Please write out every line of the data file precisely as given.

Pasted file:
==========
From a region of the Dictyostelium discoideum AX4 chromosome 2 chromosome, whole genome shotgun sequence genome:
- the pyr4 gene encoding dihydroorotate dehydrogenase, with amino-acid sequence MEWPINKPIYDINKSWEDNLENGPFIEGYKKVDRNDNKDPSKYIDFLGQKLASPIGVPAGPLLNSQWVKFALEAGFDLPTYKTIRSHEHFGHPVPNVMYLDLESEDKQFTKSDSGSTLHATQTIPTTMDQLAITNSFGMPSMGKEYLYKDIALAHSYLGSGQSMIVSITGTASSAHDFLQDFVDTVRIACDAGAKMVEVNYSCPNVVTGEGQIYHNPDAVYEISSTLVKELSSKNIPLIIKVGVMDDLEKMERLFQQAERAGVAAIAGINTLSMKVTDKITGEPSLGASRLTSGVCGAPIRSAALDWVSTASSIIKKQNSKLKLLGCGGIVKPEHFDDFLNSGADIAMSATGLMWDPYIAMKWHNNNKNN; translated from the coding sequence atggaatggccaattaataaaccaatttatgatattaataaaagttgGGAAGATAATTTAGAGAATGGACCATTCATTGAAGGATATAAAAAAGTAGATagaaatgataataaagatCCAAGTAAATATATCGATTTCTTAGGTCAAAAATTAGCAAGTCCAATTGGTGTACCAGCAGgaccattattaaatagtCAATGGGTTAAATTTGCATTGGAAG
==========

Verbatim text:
From a region of the Dictyostelium discoideum AX4 chromosome 2 chromosome, whole genome shotgun sequence genome:
- the pyr4 gene encoding dihydroorotate dehydrogenase, with amino-acid sequence MEWPINKPIYDINKSWEDNLENGPFIEGYKKVDRNDNKDPSKYIDFLGQKLASPIGVPAGPLLNSQWVKFALEAGFDLPTYKTIRSHEHFGHPVPNVMYLDLESEDKQFTKSDSGSTLHATQTIPTTMDQLAITNSFGMPSMGKEYLYKDIALAHSYLGSGQSMIVSITGTASSAHDFLQDFVDTVRIACDAGAKMVEVNYSCPNVVTGEGQIYHNPDAVYEISSTLVKELSSKNIPLIIKVGVMDDLEKMERLFQQAERAGVAAIAGINTLSMKVTDKITGEPSLGASRLTSGVCGAPIRSAALDWVSTASSIIKKQNSKLKLLGCGGIVKPEHFDDFLNSGADIAMSATGLMWDPYIAMKWHNNNKNN; translated from the coding sequence atggaatggccaattaataaaccaatttatgatattaataaaagttgGGAAGATAATTTAGAGAATGGACCATTCATTGAAGGATATAAAAAAGTAGATagaaatgataataaagatCCAAGTAAATATATCGATTTCTTAGGTCAAAAATTAGCAAGTCCAATTGGTGTACCAGCAGgaccattattaaatagtCAATGGGTTAAATTTGCATTGGAAG